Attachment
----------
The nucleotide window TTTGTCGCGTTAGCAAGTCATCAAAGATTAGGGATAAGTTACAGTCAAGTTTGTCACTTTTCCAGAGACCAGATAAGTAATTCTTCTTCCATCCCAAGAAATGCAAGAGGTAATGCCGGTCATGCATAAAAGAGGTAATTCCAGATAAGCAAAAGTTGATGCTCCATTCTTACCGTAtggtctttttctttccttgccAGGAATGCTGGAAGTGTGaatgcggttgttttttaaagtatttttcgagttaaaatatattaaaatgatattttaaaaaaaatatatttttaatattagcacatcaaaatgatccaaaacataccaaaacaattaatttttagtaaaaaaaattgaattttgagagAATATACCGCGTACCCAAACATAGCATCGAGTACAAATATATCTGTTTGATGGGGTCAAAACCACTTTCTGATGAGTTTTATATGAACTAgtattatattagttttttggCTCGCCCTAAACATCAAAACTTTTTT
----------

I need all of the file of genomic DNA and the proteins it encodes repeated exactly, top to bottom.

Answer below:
The nucleotide window TTTGTCGCGTTAGCAAGTCATCAAAGATTAGGGATAAGTTACAGTCAAGTTTGTCACTTTTCCAGAGACCAGATAAGTAATTCTTCTTCCATCCCAAGAAATGCAAGAGGTAATGCCGGTCATGCATAAAAGAGGTAATTCCAGATAAGCAAAAGTTGATGCTCCATTCTTACCGTAtggtctttttctttccttgccAGGAATGCTGGAAGTGTGaatgcggttgttttttaaagtatttttcgagttaaaatatattaaaatgatattttaaaaaaaatatatttttaatattagcacatcaaaatgatccaaaacataccaaaacaattaatttttagtaaaaaaaattgaattttgagagAATATACCGCGTACCCAAACATAGCATCGAGTACAAATATATCTGTTTGATGGGGTCAAAACCACTTTCTGATGAGTTTTATATGAACTAgtattatattagttttttggCTCGCCCTAAACATCAAAACTTTTTT